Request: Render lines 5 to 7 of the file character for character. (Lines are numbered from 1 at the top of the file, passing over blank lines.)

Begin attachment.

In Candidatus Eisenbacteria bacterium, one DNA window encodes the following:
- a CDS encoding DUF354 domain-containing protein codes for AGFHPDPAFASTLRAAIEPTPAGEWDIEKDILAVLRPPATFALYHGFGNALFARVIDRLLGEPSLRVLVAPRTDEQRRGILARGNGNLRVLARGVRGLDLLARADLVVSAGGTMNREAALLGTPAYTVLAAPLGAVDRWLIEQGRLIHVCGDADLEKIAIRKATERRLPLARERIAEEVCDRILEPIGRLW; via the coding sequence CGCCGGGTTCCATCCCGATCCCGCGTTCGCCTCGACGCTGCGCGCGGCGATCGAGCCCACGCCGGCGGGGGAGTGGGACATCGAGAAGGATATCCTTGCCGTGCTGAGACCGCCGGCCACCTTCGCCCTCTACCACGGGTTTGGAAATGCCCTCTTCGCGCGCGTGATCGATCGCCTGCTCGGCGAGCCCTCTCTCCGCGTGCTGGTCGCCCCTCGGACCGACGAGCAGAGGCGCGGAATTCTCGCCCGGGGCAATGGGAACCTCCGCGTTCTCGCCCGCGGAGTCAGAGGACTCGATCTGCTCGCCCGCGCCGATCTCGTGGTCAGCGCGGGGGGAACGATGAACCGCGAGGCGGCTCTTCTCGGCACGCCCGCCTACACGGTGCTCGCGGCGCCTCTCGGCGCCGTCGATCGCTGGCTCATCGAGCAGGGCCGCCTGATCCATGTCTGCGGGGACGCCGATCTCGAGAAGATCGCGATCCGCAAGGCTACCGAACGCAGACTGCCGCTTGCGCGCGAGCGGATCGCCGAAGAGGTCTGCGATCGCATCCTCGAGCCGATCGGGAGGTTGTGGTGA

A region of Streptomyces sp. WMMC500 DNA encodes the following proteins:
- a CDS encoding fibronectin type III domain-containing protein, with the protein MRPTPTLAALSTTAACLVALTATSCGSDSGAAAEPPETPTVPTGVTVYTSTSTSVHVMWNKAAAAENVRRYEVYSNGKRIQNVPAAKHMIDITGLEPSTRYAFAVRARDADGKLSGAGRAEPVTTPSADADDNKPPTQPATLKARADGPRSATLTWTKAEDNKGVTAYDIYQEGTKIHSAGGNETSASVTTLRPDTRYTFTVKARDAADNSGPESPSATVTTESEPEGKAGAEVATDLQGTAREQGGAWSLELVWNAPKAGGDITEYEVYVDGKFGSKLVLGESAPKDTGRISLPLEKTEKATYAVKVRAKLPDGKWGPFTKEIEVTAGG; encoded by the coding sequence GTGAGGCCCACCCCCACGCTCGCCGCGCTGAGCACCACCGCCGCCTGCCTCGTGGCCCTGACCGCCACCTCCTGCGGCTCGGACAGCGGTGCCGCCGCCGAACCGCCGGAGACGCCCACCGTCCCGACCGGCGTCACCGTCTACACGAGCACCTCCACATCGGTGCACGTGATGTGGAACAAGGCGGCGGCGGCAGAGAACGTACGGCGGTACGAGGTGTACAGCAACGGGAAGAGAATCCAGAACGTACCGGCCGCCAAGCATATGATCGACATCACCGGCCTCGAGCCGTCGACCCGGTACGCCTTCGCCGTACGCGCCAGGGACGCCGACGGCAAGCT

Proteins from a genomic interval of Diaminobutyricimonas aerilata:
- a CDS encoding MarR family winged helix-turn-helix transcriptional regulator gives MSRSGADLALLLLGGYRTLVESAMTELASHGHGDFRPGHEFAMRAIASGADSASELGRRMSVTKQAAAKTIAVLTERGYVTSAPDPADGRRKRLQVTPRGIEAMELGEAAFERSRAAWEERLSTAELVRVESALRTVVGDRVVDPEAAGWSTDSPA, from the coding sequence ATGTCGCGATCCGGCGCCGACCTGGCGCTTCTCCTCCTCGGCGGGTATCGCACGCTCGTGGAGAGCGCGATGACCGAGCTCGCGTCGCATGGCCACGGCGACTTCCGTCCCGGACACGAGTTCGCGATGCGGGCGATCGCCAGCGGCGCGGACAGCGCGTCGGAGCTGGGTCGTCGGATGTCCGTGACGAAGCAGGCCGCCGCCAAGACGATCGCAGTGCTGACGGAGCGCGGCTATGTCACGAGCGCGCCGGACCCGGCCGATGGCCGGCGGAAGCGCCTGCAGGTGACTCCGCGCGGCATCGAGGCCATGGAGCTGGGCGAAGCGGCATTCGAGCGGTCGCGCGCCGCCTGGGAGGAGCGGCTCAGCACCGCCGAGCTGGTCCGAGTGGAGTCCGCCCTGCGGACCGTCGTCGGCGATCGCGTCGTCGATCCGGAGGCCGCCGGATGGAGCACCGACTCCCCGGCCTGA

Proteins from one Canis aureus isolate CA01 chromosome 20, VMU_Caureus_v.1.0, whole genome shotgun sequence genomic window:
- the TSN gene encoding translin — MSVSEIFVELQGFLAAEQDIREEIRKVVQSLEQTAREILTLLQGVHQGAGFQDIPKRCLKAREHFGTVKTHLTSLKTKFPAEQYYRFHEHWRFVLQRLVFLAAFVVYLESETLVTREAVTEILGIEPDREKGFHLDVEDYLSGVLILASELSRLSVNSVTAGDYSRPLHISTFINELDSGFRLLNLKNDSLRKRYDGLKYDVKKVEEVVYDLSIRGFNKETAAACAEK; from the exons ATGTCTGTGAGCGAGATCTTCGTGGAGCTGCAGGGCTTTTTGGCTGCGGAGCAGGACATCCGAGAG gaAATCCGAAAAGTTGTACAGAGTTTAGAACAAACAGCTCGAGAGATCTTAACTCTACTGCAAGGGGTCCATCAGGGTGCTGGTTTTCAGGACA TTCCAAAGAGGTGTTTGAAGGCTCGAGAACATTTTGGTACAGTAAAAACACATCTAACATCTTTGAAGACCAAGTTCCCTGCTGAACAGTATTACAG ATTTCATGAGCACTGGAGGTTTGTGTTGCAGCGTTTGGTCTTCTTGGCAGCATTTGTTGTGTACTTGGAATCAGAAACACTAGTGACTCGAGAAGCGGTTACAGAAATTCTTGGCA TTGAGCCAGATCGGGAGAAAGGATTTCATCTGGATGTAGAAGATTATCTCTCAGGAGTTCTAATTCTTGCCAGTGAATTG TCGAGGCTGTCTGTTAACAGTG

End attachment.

Proteins from a genomic interval of Diaminobutyricimonas aerilata:
- a CDS encoding MarR family winged helix-turn-helix transcriptional regulator gives MSRSGADLALLLLGGYRTLVESAMTELASHGHGDFRPGHEFAMRAIASGADSASELGRRMSVTKQAAAKTIAVLTERGYVTSAPDPADGRRKRLQVTPRGIEAMELGEAAFERSRAAWEERLSTAELVRVESALRTVVGDRVVDPEAAGWSTDSPA, from the coding sequence ATGTCGCGATCCGGCGCCGACCTGGCGCTTCTCCTCCTCGGCGGGTATCGCACGCTCGTGGAGAGCGCGATGACCGAGCTCGCGTCGCATGGCCACGGCGACTTCCGTCCCGGACACGAGTTCGCGATGCGGGCGATCGCCAGCGGCGCGGACAGCGCGTCGGAGCTGGGTCGTCGGATGTCCGTGACGAAGCAGGCCGCCGCCAAGACGATCGCAGTGCTGACGGAGCGCGGCTATGTCACGAGCGCGCCGGACCCGGCCGATGGCCGGCGGAAGCGCCTGCAGGTGACTCCGCGCGGCATCGAGGCCATGGAGCTGGGCGAAGCGGCATTCGAGCGGTCGCGCGCCGCCTGGGAGGAGCGGCTCAGCACCGCCGAGCTGGTCCGAGTGGAGTCCGCCCTGCGGACCGTCGTCGGCGATCGCGTCGTCGATCCGGAGGCCGCCGGATGGAGCACCGACTCCCCGGCCTGA

Proteins from one Canis aureus isolate CA01 chromosome 20, VMU_Caureus_v.1.0, whole genome shotgun sequence genomic window: